The first time you meet someone is very important. What you say and the way you say it can create a lasting impression on the person you meet. Ultimately, the first interaction you have with someone should be a positive experience. Let’s discuss the
One thing I notice about Japanese, is that they use “textbook” English when meeting foreginers for the first time in Japan.
“Hello. My name is Nicholas. Nice to meet you”
Native English speakers rarely use this type of language. Only in very formal situations would we introduce ourselves like this. I recommend you avoid introducing yourself this way. When you introduce yourself use natural language and keep it friendly, rather than formal.
You can say “Hi. I’m Nick”.
Keep your introduction short, sweet and friendly. If you do it will probably lead to a great conversation.
You can also offer to shake hands, but you don’t have to if shaking hands makes you feel uncomfortable.
Keep The Experience Positive
Something many Japanese do when they first meet a English speaking foreigner is they are very quick to point out that they can’t speak English or how poor they think their ability is. “I can’t speak English very well.” is something many Japanese said to me when I lived in Japan. Saying something like this is very negative. A statement like this is a conversation killer, and makes it very difficult for the listener to reply.
Saying negative things about your own ability could insinuate that you don’t like English or don’t want to talk. It also suggests you want to remove responsibility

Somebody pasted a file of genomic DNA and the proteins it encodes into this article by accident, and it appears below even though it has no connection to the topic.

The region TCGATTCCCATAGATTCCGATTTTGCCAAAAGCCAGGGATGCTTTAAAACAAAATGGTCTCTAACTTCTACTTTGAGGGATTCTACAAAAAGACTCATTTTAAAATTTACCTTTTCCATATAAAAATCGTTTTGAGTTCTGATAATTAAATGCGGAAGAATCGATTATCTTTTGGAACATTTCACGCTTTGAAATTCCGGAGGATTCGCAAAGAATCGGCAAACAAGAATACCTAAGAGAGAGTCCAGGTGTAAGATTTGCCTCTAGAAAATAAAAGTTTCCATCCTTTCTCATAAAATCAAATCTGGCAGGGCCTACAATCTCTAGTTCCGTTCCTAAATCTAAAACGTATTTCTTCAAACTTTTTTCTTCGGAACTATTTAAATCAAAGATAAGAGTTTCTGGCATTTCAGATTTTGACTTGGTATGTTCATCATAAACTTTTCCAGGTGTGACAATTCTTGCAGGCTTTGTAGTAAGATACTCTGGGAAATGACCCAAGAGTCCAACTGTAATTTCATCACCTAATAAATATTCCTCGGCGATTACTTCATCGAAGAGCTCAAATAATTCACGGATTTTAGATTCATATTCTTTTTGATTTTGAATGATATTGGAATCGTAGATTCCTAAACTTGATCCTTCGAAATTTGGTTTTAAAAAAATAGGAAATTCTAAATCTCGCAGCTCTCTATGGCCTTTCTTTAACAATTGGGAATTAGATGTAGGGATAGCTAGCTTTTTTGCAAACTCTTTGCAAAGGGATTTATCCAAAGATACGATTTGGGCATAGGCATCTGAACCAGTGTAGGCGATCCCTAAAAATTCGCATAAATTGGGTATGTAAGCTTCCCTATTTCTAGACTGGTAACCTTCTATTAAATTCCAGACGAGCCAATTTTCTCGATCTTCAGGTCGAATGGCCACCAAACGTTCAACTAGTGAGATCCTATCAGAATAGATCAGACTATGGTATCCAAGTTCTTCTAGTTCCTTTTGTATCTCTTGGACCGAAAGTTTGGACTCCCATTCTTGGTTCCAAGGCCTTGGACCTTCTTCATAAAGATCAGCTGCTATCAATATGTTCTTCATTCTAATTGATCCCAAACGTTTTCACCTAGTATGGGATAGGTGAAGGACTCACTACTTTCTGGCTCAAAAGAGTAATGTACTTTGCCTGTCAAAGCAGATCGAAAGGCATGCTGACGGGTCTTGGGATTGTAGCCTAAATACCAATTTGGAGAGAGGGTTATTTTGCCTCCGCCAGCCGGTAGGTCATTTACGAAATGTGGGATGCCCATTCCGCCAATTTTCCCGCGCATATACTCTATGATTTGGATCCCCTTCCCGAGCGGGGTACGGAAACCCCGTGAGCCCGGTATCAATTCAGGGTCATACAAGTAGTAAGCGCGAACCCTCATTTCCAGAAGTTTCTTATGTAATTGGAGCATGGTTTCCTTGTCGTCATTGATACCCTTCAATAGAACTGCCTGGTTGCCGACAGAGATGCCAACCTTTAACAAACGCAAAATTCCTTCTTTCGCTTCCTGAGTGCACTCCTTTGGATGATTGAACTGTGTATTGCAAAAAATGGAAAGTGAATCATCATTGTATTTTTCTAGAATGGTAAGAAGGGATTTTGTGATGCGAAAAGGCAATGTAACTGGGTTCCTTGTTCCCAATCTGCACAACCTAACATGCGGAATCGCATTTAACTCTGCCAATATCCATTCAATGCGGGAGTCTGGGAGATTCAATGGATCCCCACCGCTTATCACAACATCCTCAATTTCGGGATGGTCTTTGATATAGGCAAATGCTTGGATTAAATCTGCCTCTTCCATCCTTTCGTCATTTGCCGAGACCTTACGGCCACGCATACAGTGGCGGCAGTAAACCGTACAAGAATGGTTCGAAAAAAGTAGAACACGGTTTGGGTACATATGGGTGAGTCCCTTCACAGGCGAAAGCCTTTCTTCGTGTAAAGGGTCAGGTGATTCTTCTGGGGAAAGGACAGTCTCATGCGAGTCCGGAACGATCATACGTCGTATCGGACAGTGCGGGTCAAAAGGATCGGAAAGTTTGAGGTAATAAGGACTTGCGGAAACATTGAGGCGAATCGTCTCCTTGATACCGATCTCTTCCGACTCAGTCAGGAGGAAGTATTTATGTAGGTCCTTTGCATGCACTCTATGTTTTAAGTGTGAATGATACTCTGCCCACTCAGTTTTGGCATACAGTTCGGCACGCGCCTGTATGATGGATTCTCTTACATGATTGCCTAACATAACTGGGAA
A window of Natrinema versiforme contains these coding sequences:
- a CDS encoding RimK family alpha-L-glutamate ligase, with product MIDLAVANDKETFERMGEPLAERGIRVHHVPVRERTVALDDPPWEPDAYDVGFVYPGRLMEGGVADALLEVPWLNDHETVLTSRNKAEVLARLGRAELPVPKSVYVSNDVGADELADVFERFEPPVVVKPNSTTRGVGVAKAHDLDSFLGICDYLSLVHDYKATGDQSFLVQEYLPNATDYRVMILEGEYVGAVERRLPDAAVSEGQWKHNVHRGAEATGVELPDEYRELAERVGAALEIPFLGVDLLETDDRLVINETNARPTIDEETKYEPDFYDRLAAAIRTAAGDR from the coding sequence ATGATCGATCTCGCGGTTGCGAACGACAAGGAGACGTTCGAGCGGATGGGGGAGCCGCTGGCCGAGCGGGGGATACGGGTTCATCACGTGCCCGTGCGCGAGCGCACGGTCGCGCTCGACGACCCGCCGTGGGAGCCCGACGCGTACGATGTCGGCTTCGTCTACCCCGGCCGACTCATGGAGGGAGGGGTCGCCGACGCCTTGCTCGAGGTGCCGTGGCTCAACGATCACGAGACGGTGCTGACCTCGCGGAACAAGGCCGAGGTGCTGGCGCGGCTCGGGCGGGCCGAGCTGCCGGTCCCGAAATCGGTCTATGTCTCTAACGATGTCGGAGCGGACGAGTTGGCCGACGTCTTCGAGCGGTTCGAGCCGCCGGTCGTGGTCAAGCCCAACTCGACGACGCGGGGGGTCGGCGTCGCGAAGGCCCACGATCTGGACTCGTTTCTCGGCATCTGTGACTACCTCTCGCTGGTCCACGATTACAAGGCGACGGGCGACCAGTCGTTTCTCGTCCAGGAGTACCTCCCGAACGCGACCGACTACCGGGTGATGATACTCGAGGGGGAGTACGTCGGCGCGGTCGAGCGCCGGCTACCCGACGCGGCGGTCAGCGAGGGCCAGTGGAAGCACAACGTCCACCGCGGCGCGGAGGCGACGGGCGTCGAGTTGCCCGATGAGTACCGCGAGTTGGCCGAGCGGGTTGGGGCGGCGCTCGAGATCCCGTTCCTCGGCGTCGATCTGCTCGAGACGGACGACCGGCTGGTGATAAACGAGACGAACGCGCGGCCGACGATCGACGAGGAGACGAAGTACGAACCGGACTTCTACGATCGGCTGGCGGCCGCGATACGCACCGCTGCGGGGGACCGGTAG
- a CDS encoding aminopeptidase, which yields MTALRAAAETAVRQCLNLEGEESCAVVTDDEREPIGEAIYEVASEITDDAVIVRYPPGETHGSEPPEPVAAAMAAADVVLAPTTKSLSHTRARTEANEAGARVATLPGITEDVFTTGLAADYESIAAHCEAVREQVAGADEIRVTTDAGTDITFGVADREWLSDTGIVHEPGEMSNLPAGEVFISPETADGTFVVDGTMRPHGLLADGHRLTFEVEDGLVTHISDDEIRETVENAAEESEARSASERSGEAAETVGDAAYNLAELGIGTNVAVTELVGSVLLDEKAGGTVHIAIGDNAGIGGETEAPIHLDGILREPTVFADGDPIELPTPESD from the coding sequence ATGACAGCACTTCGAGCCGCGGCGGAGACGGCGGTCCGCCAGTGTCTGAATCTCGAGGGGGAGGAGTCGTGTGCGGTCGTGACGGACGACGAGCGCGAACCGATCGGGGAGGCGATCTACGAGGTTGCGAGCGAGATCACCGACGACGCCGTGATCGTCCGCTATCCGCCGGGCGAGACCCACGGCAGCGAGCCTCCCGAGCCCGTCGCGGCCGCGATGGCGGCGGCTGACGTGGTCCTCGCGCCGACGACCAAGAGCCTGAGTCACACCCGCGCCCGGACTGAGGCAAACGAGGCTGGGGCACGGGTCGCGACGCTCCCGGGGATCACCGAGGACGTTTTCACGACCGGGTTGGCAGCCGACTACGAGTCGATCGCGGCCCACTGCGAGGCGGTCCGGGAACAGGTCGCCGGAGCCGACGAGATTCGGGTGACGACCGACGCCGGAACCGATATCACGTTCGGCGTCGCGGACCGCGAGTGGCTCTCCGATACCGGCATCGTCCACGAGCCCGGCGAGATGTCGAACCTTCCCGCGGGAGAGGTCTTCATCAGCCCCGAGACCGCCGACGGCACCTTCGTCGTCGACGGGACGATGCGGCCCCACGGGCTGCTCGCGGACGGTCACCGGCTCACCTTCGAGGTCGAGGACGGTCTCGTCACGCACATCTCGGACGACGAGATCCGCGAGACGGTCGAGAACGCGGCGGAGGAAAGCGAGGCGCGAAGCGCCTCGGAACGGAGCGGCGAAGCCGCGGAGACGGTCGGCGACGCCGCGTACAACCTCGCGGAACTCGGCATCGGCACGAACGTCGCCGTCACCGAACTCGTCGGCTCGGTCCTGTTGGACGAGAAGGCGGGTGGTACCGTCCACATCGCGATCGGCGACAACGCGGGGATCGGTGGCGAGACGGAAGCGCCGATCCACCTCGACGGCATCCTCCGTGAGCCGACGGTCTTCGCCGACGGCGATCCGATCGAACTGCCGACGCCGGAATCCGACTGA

When you meet an English speaking foreigner you don’t need to comment about your own English speaking ability. Instead, enjoy the experience of meeting someone and establishing a friendship.
Ask Lots of Questions
If you are a little afraid of talking or don’t know what to say, ask lots of questions. Asking a foreigner questions will leave a lasting impression that you are interested in them. It will show them that you actually care.
You can really challenge yourself and ask many interesting questions, like:
How do you know (mutual friend’s name)?
What do you do?
What do you think of Japan?
Have you visited to Kyoto?
Avoid Making Assumptions
Many foreigners from different countries and cultures live in or visit Japan every day. It is important that you don’t make the assumption that they are from a certain country . When I lived Japan, I was often asked if I was American. I was asked this question many times, but I am actually Australian.
I recommend that you avoid asking foreigners where they are from for a number of reasons.
- Foreigners are asked this question all the time in Japan.
- It highlights that they are outsiders
- Many gaijin live in Japan permanently
- keep you introduction friendly
- don’t say anything negative about your speaking ability
- ask lots of questions